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New cell cycle complexities

New findings are calling into question a long-held theory for how a dividing cell decides to stop the process of mitosis and restart the cell cycle. Chromosomes (blue) and mitoticspindle (green) during cell division Image: Oak Ridge Nat'l Lab, via Wikipedia Science textbooks have long claimed that what drives this decision is the breakdown of cell cycle-related proteins called cyclins at the end of the cycle's mitosis phase, but a linkurl:study published online;http://www.nature.com/nature/jou

Alla Katsnelson
New findings are calling into question a long-held theory for how a dividing cell decides to stop the process of mitosis and restart the cell cycle.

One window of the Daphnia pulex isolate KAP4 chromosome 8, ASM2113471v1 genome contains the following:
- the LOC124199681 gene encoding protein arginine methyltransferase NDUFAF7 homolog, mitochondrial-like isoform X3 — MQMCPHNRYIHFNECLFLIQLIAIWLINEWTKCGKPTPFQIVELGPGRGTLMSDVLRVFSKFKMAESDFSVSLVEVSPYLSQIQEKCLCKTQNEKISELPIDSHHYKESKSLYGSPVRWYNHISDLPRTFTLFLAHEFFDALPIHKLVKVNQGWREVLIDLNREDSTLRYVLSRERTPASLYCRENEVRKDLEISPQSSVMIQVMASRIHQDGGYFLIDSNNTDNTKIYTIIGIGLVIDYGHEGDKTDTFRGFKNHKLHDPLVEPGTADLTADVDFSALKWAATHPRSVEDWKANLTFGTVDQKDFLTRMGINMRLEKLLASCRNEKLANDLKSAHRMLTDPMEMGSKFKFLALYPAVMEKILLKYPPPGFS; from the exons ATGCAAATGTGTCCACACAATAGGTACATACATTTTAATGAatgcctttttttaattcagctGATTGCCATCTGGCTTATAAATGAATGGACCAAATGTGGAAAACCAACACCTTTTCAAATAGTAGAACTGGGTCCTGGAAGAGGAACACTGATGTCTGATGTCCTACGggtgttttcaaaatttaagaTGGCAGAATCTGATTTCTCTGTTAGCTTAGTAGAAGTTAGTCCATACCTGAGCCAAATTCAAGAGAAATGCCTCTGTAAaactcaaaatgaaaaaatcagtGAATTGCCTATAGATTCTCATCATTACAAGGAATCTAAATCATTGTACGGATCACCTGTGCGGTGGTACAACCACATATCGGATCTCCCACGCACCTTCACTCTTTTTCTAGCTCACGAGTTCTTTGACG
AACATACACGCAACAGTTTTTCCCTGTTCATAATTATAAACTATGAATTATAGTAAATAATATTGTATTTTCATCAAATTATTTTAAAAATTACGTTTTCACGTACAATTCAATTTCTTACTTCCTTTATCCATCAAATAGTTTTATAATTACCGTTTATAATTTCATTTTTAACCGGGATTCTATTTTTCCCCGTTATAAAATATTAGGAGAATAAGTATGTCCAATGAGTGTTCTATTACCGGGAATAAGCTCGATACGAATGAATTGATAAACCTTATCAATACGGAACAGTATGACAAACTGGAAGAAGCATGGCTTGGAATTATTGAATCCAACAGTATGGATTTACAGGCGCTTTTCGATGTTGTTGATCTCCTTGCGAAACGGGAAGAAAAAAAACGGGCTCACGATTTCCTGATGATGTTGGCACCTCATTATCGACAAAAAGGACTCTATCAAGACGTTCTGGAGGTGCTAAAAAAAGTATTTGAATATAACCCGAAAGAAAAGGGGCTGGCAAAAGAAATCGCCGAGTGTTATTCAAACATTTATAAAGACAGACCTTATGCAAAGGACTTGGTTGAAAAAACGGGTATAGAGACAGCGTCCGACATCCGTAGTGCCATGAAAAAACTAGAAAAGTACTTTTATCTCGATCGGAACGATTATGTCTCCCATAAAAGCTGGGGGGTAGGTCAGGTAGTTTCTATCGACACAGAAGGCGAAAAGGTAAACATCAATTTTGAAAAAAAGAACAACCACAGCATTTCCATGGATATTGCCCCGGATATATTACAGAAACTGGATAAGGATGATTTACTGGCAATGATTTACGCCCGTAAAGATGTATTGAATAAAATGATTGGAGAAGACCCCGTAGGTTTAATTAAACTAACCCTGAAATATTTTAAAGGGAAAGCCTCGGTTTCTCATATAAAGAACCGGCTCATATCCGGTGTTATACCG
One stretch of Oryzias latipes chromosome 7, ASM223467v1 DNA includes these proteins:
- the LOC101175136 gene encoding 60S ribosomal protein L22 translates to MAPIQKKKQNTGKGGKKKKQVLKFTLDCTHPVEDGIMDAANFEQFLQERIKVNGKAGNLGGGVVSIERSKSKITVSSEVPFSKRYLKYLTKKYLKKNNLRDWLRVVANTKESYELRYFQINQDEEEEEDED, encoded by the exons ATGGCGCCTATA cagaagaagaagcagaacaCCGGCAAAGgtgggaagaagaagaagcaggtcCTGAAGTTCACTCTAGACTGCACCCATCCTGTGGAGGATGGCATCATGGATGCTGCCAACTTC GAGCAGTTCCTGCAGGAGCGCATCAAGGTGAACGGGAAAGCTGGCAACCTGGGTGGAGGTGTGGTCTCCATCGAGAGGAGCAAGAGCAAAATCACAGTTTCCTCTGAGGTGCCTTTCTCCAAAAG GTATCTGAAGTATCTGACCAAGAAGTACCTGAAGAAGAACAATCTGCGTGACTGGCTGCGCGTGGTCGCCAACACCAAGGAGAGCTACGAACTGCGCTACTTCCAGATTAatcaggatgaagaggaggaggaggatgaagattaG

Chromosomes (blue) and mitotic
spindle (green) during cell division

Image: Oak Ridge Nat'l Lab, via Wikipedia
Science textbooks have long claimed that what drives this decision is the breakdown of cell cycle-related proteins called cyclins at the end of the cycle's mitosis phase, but a linkurl:study published online;http://www.nature.com/nature/journal/vaop/ncurrent/full/nature07984.html this week in Nature suggests things may not be that simple. Instead, the authors propose cyclin levels regulate a genetic feedback mechanism that makes sure cell cycle stages happen in the right order. Two of the study's authors "have been championing this view for years now, and it's [good] to see the experimental test of this view pan out so nicely," linkurl:James Ferrell,;http://www.stanford.edu/group/ferrelllab/ a molecular and systems biologist at Stanford University who was not involved in...
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